This seems mistaken on several points:
- Americans learned Palmer Method writing starting with a text from about 1885 called "The Palmer Method for Business Writing". Palmer emphasized simplicity, clarity, and speed. No flourishes, nothing artistic. A business writer hoped to write nearly as quickly as a typist.
- I recently read through court documents from 1866. All but one document was written in what looks like the sample letters, Palmer or Zaner, that were posted above the blackboard in American public schools...at least until I graduated high school in 1966, and probably much later. Nothing fancy or artistic, no "line variation", probably written by a copyist using a steel pen. One document, a short one in reply to the plaintiff, was written in something like Spencerian.
- It seems that American students were not taught Spencerian in the 20th Century.
- Stiff nibs fit the way most people wrote. Think of the Parker 51. If the design had fought the way people wrote, then Parker would never have released it. Companies go broke by offering what people do NOT want.
- Ballpoints displaced liquid ink in the late '50s, after Parker and other pen-makers improved on Biro's original design. Read ballpoint advertising: liquid ink could spill from the bottle, ruining carpet, clothing, or furniture. Fountain pens might leak or ink-sacs give way. Sheaffer and Parker competed, the two biggest US pen companies, competed to offer the cleanest and most reliable filling systems. Think of Parker's aerometric 51 and the capillary P-61, or Sheaffer's touchdown and snorkel systems, or, ultimately, of the cartridge/converter system in the Parker 45.
- Is there evidence that pen makers had many flexible pens returned because owners had boshed the nib? Outside Germany, which companies offered flexible nibs after about 1960?
I suspect that flex nibs were always rare, a small slice of the fountain pen market, and an even smaller slice after 1945.
I agree with the prominence in the U.S. of the Palmer method in early 20th century education, print handwriting was also becoming widely taught by the early 1920's. Doing a quick search of handwritten documents from the U.S. in the 1920's will show that though many did write in cursive, one, it was often with little to no line variation, and two, most of it lacked a consistent elegance, often rushed or individualized beyond common recognizable writing styles. Outside of the U.S., or more European focused, you may find a bit more line variation(Italic, cursive italic) in the writing, but like in the U.S. one thing is missing...
Which is the reality of who is writing with a fountain pen, and who isn't? Certainly, over time as with many technologies, fountain pens became cheaper to buy, but compared to a pencil, they were still unaffordable to most people. As well, the literacy rate though high for some in the U.S. and elsewhere in the 1920's-1930's, was very low for others, and the disparity of this rate did not disappear until ~1969 in the U.S., so who was writing with fountain pens, and what was being written is significant. When one chooses to say everyone was writing this way, at this time, it is really saying everyone in this socio-economic group, perhaps even in this specific region of the country is writing this way. Because, though it still remains true to a degree today, education in U.S. in the early 20th century was unevenly attained, leaving significant portions of the country unable to fluently write, to afford to do so if they can with anything other than a pencil, and then in a manner that was meant to communicate ideas, needs, and information to others in need of it, versus any desire to do so with flourishes or line variation.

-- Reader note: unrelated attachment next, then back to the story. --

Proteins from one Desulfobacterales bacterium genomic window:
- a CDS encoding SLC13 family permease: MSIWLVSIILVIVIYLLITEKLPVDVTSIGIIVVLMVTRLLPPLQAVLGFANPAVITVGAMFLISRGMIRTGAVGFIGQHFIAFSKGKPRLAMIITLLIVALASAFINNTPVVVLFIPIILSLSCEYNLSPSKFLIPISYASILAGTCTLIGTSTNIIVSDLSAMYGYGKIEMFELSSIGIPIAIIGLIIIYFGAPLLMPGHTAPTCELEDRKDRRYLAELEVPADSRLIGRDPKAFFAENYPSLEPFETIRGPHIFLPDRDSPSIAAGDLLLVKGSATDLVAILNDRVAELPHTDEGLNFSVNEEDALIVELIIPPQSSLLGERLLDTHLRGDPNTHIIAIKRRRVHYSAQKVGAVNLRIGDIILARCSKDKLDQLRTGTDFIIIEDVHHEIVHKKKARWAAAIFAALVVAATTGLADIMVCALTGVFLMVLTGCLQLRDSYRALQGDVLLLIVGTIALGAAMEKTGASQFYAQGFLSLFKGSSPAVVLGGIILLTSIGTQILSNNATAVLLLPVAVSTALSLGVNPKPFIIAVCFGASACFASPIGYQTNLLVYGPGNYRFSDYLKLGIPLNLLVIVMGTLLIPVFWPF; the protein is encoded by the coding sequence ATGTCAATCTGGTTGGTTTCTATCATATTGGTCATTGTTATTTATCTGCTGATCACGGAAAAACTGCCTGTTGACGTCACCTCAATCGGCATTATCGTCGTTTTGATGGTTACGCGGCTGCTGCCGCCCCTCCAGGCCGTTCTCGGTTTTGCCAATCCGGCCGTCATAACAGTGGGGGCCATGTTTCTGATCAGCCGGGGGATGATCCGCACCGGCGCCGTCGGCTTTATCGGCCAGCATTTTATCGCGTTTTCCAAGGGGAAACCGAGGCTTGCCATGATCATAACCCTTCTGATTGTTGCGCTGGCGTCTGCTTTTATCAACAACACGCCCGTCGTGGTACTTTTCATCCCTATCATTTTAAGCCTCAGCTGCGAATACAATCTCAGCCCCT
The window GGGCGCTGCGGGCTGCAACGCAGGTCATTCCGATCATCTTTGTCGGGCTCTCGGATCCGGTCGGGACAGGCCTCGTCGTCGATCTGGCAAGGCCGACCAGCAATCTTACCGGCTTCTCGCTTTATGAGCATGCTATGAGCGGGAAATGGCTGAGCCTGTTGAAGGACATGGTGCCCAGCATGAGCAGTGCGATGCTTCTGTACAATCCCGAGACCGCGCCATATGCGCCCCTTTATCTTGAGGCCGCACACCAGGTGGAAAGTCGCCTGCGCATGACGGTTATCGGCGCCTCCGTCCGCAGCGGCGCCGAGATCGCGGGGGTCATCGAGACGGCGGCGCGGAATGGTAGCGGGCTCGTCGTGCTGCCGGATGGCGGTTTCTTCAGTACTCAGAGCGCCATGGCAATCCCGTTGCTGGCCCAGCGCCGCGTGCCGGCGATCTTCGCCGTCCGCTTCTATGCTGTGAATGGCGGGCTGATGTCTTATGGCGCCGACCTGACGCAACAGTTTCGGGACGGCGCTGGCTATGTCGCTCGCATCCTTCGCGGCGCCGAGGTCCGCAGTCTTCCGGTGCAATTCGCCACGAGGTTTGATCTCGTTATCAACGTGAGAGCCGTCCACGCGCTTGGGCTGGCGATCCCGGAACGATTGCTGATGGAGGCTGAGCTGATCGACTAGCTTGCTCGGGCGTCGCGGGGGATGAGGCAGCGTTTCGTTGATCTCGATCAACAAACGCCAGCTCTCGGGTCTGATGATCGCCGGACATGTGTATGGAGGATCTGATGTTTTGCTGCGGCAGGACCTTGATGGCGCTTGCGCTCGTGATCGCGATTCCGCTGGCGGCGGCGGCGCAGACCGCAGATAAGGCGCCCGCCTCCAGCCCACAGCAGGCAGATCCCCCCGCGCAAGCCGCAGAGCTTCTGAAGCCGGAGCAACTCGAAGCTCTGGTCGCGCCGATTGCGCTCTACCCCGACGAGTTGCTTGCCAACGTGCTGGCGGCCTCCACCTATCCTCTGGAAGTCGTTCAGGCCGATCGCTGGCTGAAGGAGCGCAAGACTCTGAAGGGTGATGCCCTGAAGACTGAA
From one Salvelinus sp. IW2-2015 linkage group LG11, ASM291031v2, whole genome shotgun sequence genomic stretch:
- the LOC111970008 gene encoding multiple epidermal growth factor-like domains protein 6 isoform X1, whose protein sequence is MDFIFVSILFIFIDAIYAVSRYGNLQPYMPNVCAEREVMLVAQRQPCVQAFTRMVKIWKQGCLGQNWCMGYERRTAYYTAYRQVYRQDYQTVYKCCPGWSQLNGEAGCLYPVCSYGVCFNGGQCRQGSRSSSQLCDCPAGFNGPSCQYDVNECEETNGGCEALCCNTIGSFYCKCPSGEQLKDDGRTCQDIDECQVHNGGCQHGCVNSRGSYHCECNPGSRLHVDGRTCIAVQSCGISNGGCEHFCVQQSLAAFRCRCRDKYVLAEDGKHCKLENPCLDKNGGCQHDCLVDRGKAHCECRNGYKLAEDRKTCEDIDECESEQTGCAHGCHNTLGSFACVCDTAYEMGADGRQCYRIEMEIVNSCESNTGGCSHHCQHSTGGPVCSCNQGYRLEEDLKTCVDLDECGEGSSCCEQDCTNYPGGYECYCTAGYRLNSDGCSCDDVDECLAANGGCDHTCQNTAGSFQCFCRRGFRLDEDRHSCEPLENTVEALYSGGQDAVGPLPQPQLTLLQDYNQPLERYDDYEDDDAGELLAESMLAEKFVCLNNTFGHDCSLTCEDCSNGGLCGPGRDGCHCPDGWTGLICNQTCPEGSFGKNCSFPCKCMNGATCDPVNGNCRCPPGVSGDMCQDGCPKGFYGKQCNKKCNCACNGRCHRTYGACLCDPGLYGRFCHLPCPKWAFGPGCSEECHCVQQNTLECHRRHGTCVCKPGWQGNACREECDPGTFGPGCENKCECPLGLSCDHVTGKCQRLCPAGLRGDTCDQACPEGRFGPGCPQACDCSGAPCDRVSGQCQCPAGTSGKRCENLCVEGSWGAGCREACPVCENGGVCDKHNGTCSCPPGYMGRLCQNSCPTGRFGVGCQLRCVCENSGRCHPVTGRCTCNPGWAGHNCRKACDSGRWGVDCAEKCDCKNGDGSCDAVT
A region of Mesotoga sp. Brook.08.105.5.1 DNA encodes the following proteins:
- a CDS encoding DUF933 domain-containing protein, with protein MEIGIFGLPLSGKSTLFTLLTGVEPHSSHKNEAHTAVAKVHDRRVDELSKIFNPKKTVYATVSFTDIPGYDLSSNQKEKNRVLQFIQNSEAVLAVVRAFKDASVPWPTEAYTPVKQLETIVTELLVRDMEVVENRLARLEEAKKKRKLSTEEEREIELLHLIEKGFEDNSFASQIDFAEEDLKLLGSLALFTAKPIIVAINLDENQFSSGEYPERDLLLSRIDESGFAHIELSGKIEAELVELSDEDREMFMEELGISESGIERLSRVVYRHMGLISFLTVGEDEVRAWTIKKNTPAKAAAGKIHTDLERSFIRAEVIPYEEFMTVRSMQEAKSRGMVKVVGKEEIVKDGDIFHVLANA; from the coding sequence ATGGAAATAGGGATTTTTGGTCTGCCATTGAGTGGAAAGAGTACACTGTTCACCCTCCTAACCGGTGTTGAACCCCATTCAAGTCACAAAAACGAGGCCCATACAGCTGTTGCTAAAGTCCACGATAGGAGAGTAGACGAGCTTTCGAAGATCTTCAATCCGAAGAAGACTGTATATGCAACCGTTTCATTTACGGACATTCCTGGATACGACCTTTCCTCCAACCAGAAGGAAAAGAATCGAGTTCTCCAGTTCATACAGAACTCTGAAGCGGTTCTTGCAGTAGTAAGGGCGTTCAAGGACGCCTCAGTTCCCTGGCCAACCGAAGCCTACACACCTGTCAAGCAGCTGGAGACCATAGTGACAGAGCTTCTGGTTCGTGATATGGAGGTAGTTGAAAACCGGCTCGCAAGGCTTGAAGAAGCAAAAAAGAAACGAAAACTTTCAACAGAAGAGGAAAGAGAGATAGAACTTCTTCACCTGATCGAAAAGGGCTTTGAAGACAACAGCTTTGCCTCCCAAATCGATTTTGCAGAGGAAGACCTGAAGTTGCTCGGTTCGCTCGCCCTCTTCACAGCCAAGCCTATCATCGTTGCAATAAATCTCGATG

The need for a "business hand" was not something born of the 20th Century. The need to use writing to communicate ideas, over an artistic presentation of such words has always been necessary throughout history. The need of a baker to record orders, or a writer to make drafts of plays, poems, or novels, or speeches formal or informal, lists and letters, and notes to remember. There are very few of these writings that are expressed consistently with flourish or line variation from hairline to triple bold lettering. Because, that type of work was limited to a smaller population of penman who were tasked with creating fine contracts, letters, certificates etc., and to those who believed fine calligraphy skills defined a certain class status within society.
Whenever this topic arises, I always come back to these thoughts, it is not my intention to stir any pots, but to have people realize handwriting has a much more complex history than many realize. And, to raise one type of tool, or handwriting style as defining of a culture at any one moment in time, misses out on the diversity and reality of the handwriting that was present then. If you enjoy flex nibs, great! If you find a type of handwriting that excites you, wonderful! But they were not the only type of nib needed, or desired in the fountain pen's heyday, they did not define a whole society's handwriting, and they were always more uncommon, even though they were more widely made in the early 20th century. Though many wish to list a number of degrees of flex with these nibs, I cannot imagine pen makers were doing so at the time, many so called semi-flex nibs were undoubtedly not made to provide much line variation, and comparing the handwriting I see from the 1920's to what I see many people currently do with pens from the 1920's, has me more certain of that than ever.
Edited by JakobS, 14 February 2018 - 18:42.
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